Stuart Henson wonders about the title but in other respects finds that the sharp-pointed humour in Ian McMillan’s new chapbook penetrates most of its targets.
In 1962 The Westinghouse Corporation made a documentary film exploring the state of the nation as Britain continued to register the aftershocks of war, adjusted to the loss of empire and witnessed the erosion of its status as a world-class industrial nation.
If you can get along to Bethnal Green in the next three weeks, I highly recommend a visit to this exhibition of photographs. They document a dramatic period in the history of the East London.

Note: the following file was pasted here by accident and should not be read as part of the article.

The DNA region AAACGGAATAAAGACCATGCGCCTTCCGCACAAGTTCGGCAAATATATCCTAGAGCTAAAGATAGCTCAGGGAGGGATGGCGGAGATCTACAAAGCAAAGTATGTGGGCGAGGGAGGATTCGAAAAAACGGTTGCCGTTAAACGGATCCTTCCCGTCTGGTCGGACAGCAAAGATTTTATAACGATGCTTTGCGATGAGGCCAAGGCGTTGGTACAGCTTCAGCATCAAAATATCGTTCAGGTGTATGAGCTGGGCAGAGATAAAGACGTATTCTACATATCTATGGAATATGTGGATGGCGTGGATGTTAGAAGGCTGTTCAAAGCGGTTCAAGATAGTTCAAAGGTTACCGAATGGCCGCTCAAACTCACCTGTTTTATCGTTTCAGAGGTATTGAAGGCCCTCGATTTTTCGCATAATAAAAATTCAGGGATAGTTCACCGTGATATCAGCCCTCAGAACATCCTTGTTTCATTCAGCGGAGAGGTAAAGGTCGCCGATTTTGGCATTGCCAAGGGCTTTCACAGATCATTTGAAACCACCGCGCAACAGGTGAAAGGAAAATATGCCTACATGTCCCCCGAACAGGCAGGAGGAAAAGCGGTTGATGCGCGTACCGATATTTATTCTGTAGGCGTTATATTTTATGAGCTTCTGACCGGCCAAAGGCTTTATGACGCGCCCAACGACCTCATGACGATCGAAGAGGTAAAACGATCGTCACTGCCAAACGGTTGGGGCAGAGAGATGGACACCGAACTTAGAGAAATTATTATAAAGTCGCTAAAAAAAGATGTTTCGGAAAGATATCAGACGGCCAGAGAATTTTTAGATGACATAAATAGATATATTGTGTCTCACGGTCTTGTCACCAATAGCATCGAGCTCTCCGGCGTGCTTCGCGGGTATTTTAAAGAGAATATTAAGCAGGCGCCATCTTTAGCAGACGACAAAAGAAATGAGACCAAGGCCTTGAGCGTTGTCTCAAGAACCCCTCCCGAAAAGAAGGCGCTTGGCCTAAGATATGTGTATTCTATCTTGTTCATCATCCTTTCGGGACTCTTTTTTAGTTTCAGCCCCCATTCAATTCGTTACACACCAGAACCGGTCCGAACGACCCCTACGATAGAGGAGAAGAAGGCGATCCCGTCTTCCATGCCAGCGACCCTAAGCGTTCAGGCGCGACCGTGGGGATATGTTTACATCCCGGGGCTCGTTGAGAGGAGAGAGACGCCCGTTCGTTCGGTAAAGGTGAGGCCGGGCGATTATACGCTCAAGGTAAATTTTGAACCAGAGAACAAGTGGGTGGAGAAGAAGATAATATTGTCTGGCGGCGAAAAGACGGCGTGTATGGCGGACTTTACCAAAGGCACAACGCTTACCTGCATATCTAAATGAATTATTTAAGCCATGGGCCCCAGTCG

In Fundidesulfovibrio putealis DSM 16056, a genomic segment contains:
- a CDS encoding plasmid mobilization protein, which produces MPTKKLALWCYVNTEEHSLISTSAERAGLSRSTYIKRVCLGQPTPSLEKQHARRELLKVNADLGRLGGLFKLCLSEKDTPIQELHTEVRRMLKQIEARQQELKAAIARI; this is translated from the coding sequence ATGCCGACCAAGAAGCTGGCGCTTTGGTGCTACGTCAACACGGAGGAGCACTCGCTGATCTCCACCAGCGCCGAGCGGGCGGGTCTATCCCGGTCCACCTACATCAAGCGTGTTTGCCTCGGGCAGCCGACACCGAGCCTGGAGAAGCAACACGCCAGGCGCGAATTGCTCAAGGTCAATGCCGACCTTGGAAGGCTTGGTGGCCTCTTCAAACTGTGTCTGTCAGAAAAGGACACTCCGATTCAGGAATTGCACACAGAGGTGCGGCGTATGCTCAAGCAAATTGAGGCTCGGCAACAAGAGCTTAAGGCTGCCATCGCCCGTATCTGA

Merryn Williams shares a few thoughts about Alan Dunnett’s rather challenging poetry collection which seeks, among other things, to capture “the psychological fallout of anxiety in modern capitalist culture”
John Lucas reviews a genuinely interesting collection of essays by Jim Burns – and adds some equally interesting observations of his own
The East End of London was a crucible for radical ideas and activism, including the women’s suffrage movement, fired in part by the deprivation and inequality experienced by so many of its inhabitants.